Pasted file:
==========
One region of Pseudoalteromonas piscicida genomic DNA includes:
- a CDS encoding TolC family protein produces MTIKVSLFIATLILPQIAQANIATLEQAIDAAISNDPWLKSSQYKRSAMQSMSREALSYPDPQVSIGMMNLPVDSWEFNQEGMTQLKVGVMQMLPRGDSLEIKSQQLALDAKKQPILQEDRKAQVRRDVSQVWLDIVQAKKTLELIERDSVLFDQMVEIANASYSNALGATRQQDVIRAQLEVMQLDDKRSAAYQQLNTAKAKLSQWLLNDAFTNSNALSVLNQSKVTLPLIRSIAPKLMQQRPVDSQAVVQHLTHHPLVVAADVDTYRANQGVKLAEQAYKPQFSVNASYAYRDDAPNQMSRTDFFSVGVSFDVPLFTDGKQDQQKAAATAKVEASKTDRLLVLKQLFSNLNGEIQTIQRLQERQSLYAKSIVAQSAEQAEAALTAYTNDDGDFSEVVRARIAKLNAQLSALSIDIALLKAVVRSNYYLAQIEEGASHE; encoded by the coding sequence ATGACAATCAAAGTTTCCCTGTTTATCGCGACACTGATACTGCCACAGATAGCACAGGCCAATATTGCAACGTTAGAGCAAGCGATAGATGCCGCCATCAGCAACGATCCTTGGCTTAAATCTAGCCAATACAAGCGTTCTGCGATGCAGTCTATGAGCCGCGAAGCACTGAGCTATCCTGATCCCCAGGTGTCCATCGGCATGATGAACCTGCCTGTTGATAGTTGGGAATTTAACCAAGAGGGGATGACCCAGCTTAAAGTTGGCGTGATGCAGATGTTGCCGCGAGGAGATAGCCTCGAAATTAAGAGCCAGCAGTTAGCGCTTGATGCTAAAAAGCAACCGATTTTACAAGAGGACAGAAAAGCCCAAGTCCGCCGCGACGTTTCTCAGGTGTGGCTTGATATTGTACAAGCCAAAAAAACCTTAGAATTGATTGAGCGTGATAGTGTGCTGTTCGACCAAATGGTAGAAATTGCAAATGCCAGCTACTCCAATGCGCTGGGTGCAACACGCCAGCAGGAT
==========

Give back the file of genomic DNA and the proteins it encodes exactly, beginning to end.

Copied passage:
One region of Pseudoalteromonas piscicida genomic DNA includes:
- a CDS encoding TolC family protein produces MTIKVSLFIATLILPQIAQANIATLEQAIDAAISNDPWLKSSQYKRSAMQSMSREALSYPDPQVSIGMMNLPVDSWEFNQEGMTQLKVGVMQMLPRGDSLEIKSQQLALDAKKQPILQEDRKAQVRRDVSQVWLDIVQAKKTLELIERDSVLFDQMVEIANASYSNALGATRQQDVIRAQLEVMQLDDKRSAAYQQLNTAKAKLSQWLLNDAFTNSNALSVLNQSKVTLPLIRSIAPKLMQQRPVDSQAVVQHLTHHPLVVAADVDTYRANQGVKLAEQAYKPQFSVNASYAYRDDAPNQMSRTDFFSVGVSFDVPLFTDGKQDQQKAAATAKVEASKTDRLLVLKQLFSNLNGEIQTIQRLQERQSLYAKSIVAQSAEQAEAALTAYTNDDGDFSEVVRARIAKLNAQLSALSIDIALLKAVVRSNYYLAQIEEGASHE; encoded by the coding sequence ATGACAATCAAAGTTTCCCTGTTTATCGCGACACTGATACTGCCACAGATAGCACAGGCCAATATTGCAACGTTAGAGCAAGCGATAGATGCCGCCATCAGCAACGATCCTTGGCTTAAATCTAGCCAATACAAGCGTTCTGCGATGCAGTCTATGAGCCGCGAAGCACTGAGCTATCCTGATCCCCAGGTGTCCATCGGCATGATGAACCTGCCTGTTGATAGTTGGGAATTTAACCAAGAGGGGATGACCCAGCTTAAAGTTGGCGTGATGCAGATGTTGCCGCGAGGAGATAGCCTCGAAATTAAGAGCCAGCAGTTAGCGCTTGATGCTAAAAAGCAACCGATTTTACAAGAGGACAGAAAAGCCCAAGTCCGCCGCGACGTTTCTCAGGTGTGGCTTGATATTGTACAAGCCAAAAAAACCTTAGAATTGATTGAGCGTGATAGTGTGCTGTTCGACCAAATGGTAGAAATTGCAAATGCCAGCTACTCCAATGCGCTGGGTGCAACACGCCAGCAGGAT